Extracting sulfur from crude oil before use is preferred for environments worldwide because of the harm that sulfur emissions can cause. But as people use millions of gallons of oil every day and oil companies’ reservoirs of this bright yellow substance continue to grow, it begs the question of what good can sulfur be used for?
Jeffrey Pyun, a professor in the University of Arizona's Department of Chemistry and Biochemistry, and Kyung-Seok Kang, a postdoctoral research associate in the same department, have been working on developing a plastic that can help remove tons of sulfur buildup in oil companies around the globe.
A presentation done by Pyun described that the U.S. alone goes through 18.19 million barrels of oil each day, with 1 to 5% of each barrel being sulfur content that must be filtered out. Companies cannot simply allow the oil to be burned without filtering out the sulfur because of the way it reacts with oxygen in the atmosphere.
If sulfur is released as a byproduct of burning fossil fuels, it can react with oxygen to create sulfur oxides, which are pollutants that can cause major issues environmentally as they contribute to the formation of acidic rain.
Thanks to advancements in chemical engineering, Pyun went on further to say that elemental sulfur can be filtered out of oil without much issue, however, this leads to tons of sulfur build-up.
“The problem is we have so much sulfur now … about 70 million tons annually. … And there is not much we can use it for, really just a few commodity-based chemicals and we don’t have many applications or chemical products. [They] get about 6 to 7 million tons of excess and they make these enormous towers of sulfur,” Pyun said.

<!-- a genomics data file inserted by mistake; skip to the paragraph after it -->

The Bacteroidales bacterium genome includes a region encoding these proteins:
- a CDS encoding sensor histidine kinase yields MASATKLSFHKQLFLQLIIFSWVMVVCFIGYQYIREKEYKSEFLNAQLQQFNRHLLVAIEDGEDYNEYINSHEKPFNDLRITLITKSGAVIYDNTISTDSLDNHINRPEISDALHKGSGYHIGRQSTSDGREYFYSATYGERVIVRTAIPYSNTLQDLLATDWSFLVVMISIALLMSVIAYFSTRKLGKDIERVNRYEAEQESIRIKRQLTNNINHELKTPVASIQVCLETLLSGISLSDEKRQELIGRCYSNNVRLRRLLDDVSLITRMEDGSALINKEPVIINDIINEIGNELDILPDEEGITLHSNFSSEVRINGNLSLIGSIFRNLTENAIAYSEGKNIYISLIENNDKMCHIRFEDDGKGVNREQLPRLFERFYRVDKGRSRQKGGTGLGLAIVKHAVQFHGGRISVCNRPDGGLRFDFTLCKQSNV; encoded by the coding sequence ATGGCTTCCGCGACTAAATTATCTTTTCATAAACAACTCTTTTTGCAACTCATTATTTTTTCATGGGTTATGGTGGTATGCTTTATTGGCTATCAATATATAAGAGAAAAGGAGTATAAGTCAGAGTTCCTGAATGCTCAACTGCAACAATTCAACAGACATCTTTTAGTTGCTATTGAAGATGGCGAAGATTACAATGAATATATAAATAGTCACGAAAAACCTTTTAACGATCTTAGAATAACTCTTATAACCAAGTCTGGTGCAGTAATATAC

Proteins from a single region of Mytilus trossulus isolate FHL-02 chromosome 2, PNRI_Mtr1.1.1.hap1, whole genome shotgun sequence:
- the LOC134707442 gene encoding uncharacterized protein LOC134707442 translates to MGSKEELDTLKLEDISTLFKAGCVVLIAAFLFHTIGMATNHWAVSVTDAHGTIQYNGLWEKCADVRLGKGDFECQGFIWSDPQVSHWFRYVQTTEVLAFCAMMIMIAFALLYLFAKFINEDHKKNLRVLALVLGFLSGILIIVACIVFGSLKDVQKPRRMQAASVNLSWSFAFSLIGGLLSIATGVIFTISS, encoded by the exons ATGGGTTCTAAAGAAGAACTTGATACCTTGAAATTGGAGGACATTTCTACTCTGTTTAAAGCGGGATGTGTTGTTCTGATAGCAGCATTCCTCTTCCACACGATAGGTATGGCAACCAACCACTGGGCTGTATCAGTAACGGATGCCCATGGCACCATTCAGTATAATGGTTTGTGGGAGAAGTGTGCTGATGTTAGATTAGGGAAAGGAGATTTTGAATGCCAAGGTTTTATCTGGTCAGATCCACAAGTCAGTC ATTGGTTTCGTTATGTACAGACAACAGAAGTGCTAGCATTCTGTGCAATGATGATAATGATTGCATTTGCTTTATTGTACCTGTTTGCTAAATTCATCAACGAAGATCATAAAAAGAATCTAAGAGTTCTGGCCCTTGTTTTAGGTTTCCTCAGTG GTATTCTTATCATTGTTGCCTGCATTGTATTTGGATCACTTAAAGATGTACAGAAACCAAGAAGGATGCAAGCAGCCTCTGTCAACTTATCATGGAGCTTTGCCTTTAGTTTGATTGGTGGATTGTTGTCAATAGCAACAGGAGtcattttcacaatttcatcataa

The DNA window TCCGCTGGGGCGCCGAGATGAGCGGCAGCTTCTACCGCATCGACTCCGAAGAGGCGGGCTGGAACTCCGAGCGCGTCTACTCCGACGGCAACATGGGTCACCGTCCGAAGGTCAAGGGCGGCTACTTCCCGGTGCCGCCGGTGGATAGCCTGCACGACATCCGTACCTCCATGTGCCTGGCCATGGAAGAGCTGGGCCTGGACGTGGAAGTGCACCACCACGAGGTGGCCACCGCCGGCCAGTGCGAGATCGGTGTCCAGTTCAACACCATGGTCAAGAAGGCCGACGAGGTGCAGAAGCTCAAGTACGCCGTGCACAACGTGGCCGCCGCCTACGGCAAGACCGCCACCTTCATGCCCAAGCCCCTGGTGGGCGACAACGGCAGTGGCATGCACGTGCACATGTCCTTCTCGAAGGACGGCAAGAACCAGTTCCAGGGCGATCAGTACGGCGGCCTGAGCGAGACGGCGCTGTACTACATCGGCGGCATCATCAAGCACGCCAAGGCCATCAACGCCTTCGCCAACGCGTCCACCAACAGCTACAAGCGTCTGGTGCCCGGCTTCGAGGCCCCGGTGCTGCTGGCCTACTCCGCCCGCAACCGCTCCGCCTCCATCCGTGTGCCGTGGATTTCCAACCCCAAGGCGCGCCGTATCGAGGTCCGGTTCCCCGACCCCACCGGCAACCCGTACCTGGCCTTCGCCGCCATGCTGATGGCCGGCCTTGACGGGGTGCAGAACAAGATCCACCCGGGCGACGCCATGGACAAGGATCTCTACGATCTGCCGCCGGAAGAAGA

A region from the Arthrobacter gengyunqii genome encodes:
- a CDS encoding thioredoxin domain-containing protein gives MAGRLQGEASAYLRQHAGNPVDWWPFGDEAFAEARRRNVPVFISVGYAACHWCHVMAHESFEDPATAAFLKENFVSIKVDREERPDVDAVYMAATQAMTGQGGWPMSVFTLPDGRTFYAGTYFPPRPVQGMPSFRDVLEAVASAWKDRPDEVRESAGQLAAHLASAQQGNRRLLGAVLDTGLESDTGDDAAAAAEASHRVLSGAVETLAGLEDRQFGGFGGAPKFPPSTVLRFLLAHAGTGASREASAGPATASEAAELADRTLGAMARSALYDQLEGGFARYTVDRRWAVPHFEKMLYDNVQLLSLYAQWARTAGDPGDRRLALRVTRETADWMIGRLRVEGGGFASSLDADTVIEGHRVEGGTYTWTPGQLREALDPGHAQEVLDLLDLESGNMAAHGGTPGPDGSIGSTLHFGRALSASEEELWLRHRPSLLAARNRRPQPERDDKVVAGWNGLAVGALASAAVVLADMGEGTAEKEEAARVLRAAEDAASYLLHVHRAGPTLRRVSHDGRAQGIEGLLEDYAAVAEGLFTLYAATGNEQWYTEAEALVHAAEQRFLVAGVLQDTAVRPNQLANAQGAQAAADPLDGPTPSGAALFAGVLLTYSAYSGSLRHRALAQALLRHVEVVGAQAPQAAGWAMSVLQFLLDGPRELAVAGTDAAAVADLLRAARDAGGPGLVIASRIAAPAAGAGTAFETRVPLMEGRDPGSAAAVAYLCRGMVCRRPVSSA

From this, it was apparent to Pyun and his research group that these stockpiles of sulfur could lead to a business venture.
“We said, ‘Jeez it would be great if we could actually make plastics from this,’ and this was a great opportunity for us to engage the oil industry because they have so much sulfur, they just don’t know what to do with it,” Pyun explained.
In 2010, Pyun and his group created the notion of building plastics from sulfur and started working on this project in 2017 after getting sponsored by an Italian oil company called Eni.
Kang is one of the people Pyun employed to help achieve this mission.
Not originally from the United States, Kang studied nanoscience and engineering for his undergraduate degree and eventually focused on polymer science in his doctoral studies at Pusan National University in South Korea. This happened to be one of the universities that Pyun teaches at during the summertime and where he looks for talented individuals who could be assets to his work. Kang left his home and family to pursue polymer sciences after Pyun recruited him to work on this project.
Of course, this goal of using waste sulfur as a cheap way to create plastics comes with its challenges. First, Pyun, Kang and the rest of their team had to establish whether their sulfur-based plastic would be comparable to the regular hydrocarbon polymers. Then, they wanted to see if their creation could be competitive in the plastic industry by having properties other plastics did not.
While their work is still in progress, under the leadership of Pyun, Kang and his team have been able to develop a plastic that is both elastic and flame retardant from sulfur. The elasticity of the plastic helps it to compete with the many other non-brittle plastics available, and it being flame retardant was a surprise that Pyun and Kang both said they hope can give it an edge.
“I decided to work on polymer sciences because I enjoy making something entirely new, and here we have found an entirely new property, [the flame retardancy],” Kang said.
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